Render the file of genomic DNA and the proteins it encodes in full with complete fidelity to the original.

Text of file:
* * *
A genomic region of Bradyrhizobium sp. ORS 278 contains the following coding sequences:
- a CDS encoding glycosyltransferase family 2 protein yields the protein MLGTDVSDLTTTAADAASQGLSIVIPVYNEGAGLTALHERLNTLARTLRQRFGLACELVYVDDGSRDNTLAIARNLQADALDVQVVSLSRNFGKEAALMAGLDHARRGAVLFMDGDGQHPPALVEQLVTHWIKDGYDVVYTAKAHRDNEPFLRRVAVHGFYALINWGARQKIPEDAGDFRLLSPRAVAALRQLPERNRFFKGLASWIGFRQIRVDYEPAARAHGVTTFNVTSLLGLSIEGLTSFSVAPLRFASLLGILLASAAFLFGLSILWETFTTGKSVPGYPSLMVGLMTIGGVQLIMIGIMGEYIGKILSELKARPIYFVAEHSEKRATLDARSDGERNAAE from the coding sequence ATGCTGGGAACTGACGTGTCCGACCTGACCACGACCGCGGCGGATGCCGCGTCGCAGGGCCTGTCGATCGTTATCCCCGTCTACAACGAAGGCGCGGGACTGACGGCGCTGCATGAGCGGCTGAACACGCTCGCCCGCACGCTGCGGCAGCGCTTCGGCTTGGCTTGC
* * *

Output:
A genomic region of Bradyrhizobium sp. ORS 278 contains the following coding sequences:
- a CDS encoding glycosyltransferase family 2 protein yields the protein MLGTDVSDLTTTAADAASQGLSIVIPVYNEGAGLTALHERLNTLARTLRQRFGLACELVYVDDGSRDNTLAIARNLQADALDVQVVSLSRNFGKEAALMAGLDHARRGAVLFMDGDGQHPPALVEQLVTHWIKDGYDVVYTAKAHRDNEPFLRRVAVHGFYALINWGARQKIPEDAGDFRLLSPRAVAALRQLPERNRFFKGLASWIGFRQIRVDYEPAARAHGVTTFNVTSLLGLSIEGLTSFSVAPLRFASLLGILLASAAFLFGLSILWETFTTGKSVPGYPSLMVGLMTIGGVQLIMIGIMGEYIGKILSELKARPIYFVAEHSEKRATLDARSDGERNAAE from the coding sequence ATGCTGGGAACTGACGTGTCCGACCTGACCACGACCGCGGCGGATGCCGCGTCGCAGGGCCTGTCGATCGTTATCCCCGTCTACAACGAAGGCGCGGGACTGACGGCGCTGCATGAGCGGCTGAACACGCTCGCCCGCACGCTGCGGCAGCGCTTCGGCTTGGCTTGC